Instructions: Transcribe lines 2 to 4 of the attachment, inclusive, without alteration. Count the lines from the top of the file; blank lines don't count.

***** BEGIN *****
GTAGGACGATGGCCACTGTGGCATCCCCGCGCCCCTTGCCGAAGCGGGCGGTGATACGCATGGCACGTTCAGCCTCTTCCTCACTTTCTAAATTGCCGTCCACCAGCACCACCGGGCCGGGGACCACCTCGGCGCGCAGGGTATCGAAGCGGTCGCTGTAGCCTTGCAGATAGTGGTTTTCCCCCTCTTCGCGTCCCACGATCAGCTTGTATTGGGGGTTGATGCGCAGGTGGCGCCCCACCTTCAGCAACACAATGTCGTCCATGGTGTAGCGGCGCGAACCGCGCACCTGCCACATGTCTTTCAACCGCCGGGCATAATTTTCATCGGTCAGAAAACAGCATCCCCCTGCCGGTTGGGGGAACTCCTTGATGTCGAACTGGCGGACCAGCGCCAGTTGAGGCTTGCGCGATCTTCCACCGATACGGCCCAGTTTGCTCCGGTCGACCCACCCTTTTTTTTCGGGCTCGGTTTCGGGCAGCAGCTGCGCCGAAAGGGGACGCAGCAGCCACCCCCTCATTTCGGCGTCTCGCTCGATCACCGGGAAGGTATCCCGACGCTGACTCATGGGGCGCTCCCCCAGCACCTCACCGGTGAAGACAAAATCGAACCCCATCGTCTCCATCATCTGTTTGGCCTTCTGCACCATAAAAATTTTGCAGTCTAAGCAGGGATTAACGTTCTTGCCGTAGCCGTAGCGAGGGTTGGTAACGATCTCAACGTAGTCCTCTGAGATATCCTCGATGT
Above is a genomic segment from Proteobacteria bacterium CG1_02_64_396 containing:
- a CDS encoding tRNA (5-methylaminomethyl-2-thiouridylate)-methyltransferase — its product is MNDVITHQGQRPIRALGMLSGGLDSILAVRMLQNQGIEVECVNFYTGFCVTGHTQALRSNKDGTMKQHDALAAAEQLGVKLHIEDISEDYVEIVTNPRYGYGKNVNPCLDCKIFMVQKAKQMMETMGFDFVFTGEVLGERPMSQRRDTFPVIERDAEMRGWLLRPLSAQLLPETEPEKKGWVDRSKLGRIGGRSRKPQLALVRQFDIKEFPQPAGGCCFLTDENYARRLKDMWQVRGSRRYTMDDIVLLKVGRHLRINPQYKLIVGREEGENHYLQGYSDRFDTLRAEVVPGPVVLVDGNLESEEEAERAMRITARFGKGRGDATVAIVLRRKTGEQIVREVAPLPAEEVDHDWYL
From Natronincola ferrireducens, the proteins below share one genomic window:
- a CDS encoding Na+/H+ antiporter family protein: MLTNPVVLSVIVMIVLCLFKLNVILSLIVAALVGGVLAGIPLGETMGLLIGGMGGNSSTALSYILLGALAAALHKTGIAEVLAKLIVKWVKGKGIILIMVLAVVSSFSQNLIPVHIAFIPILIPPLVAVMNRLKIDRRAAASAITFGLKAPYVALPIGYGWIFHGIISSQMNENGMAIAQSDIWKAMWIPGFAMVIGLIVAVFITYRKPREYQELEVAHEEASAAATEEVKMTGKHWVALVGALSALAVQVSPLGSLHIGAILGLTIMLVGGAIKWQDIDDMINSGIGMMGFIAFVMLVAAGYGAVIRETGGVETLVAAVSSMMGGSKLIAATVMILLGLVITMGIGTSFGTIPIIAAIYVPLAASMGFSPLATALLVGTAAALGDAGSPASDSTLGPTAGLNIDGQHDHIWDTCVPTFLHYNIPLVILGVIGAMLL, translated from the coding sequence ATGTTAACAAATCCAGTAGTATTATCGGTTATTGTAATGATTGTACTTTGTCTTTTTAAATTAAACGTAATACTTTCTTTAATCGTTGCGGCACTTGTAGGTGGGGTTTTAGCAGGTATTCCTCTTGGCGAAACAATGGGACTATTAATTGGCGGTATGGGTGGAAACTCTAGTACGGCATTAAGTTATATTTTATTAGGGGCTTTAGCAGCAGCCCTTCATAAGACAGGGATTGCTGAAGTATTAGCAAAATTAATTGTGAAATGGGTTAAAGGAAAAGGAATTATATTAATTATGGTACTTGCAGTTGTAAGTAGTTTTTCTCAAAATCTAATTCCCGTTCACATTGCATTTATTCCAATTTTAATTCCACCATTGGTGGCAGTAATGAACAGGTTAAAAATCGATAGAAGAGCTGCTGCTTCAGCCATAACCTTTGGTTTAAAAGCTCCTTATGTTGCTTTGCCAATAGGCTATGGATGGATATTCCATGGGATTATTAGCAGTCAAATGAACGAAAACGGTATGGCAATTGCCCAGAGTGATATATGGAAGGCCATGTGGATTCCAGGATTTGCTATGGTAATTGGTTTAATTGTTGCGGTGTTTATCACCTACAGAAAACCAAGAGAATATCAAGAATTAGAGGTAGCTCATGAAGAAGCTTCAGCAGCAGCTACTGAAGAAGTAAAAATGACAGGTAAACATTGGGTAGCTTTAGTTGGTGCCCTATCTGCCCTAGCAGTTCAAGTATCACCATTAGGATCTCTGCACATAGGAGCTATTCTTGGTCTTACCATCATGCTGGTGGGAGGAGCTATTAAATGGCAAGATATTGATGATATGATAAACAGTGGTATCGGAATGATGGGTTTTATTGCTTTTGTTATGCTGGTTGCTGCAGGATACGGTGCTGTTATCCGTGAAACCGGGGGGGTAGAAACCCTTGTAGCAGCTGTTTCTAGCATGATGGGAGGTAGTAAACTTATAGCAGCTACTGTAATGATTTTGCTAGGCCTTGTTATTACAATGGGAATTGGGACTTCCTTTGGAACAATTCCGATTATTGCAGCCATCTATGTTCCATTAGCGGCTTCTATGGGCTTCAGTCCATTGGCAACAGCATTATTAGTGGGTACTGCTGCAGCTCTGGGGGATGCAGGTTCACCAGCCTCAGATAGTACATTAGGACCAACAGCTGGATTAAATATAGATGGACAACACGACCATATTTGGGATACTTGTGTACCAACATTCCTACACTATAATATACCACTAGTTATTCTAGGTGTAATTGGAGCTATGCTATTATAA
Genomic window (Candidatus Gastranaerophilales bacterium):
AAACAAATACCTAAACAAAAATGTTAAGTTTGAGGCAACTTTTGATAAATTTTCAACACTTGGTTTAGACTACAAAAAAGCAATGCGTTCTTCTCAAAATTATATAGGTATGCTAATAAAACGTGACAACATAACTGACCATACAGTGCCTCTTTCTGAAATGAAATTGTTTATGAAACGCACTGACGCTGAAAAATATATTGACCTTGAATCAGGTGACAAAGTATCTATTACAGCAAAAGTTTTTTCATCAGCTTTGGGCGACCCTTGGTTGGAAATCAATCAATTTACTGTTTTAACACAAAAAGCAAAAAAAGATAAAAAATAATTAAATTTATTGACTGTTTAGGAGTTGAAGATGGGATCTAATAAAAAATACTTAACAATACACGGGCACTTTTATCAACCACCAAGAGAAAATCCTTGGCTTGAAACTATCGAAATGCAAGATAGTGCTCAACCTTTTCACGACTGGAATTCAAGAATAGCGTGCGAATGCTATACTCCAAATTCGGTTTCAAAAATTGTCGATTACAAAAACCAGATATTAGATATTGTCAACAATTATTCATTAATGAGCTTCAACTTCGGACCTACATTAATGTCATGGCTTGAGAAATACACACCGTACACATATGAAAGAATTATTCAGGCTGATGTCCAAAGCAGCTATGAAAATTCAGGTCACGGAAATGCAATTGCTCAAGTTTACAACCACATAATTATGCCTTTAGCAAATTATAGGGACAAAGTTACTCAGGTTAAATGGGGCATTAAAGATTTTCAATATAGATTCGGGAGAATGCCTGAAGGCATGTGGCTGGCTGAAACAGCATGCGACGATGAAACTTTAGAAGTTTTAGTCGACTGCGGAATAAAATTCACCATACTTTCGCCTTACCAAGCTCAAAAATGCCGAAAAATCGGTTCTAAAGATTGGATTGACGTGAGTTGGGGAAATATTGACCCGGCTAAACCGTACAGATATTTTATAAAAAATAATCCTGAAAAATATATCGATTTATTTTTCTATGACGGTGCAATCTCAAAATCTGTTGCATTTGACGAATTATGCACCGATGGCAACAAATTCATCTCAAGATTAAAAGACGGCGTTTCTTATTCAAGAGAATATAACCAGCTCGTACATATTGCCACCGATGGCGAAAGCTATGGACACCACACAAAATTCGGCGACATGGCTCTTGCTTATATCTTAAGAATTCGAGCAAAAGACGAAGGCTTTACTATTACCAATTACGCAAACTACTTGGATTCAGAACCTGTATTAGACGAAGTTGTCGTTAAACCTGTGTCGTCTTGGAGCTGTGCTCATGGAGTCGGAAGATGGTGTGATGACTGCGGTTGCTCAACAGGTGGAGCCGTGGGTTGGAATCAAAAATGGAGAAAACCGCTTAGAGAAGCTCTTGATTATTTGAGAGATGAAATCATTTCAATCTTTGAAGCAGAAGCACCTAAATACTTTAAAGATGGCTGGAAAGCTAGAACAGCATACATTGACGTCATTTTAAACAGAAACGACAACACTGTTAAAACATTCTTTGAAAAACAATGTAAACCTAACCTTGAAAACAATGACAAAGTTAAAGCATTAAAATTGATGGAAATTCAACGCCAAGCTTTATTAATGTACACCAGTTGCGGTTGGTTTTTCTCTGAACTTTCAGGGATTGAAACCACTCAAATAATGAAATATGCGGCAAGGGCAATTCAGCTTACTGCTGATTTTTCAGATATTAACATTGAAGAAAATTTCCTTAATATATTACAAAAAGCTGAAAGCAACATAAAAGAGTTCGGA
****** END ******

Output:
Above is a genomic segment from Proteobacteria bacterium CG1_02_64_396 containing:
- a CDS encoding tRNA (5-methylaminomethyl-2-thiouridylate)-methyltransferase — its product is MNDVITHQGQRPIRALGMLSGGLDSILAVRMLQNQGIEVECVNFYTGFCVTGHTQALRSNKDGTMKQHDALAAAEQLGVKLHIEDISEDYVEIVTNPRYGYGKNVNPCLDCKIFMVQKAKQMMETMGFDFVFTGEVLGERPMSQRRDTFPVIERDAEMRGWLLRPLSAQLLPETEPEKKGWVDRSKLGRIGGRSRKPQLALVRQFDIKEFPQPAGGCCFLTDENYARRLKDMWQVRGSRRYTMDDIVLLKVGRHLRINPQYKLIVGREEGENHYLQGYSDRFDTLRAEVVPGPVVLVDGNLESEEEAERAMRITARFGKGRGDATVAIVLRRKTGEQIVREVAPLPAEEVDHDWYL
From Natronincola ferrireducens, the proteins below share one genomic window: